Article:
Joseph Charazi was buried in a cemetery in Cheshunt more than 20 years ago, but his wife Anne claims his dying wish was to be buried in his homeland. However four of his six children have “vehemently opposed” the exhumation, London’s High Court heard.
The Adath Yisroel Burial Society, which administers the cemetery, has repeatedly refused to consent to the remains being dug up.
Sam Grodzinski QC, for the society, said there were concerns the process would be “unwholesome, undignified and demeaning”.
Judge Leigh-Ann Mulcahy QC denied Mrs Charazi permission to mount a full judicial review challenge to the society’s stance.
Earlier, the widow’s barrister, Oliver Hyams, said Mr Charazi was born in Israel and fought as a soldier for the country. During his life, he had made it clear to his wife that “like many religious Jews, he wanted to be buried in Israel”.
At the time of his death in May 1963, he was disabled following a road accident and lived solely on the charity of the Jewish community in London. Hyams said it was only Anne and their daughter, Tova, who accompanied Mr Charazi to hospital. On the day of his death, mother and daughter claim he said: “When my time comes, I want to be buried in Israel.” But the barrister said arranging this was impossible at the time because his widow could not afford it.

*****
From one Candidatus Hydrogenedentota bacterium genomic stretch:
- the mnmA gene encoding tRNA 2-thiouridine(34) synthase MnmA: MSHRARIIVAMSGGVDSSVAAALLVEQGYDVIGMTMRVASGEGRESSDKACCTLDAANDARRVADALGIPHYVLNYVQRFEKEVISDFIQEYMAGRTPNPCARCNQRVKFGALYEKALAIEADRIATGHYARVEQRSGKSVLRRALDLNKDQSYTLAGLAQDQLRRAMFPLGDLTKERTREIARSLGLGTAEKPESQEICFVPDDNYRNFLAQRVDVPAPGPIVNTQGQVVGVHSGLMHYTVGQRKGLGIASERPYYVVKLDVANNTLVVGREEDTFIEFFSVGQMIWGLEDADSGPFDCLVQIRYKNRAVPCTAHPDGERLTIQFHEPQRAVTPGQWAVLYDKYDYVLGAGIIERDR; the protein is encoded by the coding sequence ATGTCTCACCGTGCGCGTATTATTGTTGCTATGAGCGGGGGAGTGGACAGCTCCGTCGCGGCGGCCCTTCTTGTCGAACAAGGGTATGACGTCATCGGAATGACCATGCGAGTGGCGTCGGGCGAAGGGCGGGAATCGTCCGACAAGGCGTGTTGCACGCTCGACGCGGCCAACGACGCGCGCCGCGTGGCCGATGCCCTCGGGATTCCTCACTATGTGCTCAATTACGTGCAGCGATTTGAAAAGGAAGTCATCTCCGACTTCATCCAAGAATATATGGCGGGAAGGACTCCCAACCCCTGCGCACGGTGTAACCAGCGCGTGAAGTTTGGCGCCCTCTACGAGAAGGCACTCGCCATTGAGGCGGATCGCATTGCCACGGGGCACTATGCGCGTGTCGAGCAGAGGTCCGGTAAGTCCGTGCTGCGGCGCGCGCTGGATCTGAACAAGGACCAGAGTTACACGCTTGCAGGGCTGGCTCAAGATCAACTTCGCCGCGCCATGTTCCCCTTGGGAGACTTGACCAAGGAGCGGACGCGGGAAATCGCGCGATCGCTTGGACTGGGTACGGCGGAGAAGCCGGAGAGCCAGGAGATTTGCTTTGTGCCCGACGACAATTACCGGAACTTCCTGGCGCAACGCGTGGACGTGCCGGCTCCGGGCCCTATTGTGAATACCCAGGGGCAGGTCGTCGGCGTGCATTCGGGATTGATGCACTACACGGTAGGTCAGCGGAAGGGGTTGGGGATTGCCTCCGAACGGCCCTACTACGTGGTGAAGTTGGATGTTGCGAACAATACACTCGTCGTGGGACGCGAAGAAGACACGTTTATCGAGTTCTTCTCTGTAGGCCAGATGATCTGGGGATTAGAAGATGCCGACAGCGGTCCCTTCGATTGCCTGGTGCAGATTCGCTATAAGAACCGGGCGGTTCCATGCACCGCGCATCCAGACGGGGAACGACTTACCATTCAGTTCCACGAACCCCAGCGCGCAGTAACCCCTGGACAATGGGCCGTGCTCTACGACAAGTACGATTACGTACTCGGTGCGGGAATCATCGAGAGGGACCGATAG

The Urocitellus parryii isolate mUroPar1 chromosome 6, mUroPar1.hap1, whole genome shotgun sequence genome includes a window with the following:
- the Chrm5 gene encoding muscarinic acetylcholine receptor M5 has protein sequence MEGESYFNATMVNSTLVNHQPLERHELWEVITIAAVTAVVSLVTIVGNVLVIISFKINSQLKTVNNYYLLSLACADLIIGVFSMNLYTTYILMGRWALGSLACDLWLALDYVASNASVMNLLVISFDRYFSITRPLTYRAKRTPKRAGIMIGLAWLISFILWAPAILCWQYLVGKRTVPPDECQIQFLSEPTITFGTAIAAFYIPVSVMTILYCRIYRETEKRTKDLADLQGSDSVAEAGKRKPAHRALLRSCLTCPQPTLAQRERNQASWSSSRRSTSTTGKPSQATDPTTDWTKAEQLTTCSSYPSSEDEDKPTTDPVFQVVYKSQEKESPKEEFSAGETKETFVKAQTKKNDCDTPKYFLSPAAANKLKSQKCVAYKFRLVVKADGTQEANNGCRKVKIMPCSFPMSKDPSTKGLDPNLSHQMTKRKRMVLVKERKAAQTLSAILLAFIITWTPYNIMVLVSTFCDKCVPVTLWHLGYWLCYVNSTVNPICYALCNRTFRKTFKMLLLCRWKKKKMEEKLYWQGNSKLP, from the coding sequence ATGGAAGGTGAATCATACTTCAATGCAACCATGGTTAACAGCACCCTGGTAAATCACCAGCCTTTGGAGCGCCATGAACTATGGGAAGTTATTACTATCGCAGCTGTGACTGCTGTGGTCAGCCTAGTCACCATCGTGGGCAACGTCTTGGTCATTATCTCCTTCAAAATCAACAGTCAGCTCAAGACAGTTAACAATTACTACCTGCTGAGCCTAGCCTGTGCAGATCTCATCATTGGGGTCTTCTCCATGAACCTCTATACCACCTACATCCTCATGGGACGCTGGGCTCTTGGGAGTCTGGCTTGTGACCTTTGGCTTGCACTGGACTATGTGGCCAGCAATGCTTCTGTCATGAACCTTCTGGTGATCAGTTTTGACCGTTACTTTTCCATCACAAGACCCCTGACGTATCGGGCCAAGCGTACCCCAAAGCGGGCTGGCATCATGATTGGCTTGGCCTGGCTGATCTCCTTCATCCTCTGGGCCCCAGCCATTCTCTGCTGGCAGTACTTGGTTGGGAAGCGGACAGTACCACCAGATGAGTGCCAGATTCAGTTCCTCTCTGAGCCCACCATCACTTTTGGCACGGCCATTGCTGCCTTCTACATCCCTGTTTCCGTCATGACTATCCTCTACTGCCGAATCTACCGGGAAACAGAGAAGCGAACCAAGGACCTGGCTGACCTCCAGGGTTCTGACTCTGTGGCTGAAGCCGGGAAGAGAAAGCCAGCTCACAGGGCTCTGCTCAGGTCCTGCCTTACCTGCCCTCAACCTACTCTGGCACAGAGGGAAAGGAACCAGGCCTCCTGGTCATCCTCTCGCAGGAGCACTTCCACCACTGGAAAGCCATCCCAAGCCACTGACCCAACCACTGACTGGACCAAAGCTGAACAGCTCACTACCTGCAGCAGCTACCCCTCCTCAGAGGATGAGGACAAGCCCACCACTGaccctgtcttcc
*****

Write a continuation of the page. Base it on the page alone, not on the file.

Mrs Charazi and Tova moved to Israel in 2011 and were now in a position to pay for the removal of the remains. She wanted to “fulfil her husband’s wishes” and to know that when she passed away “she will be buried next to him”.
Hyams argued the burial society was acting “irrationally” in refusing consent to the exhumation, but Grodzinski said there was deep concern about exhuming a body that had been buried for more than 20 years.
The judge ordered Mrs Charazi to pay the burial society £5,000 in legal costs.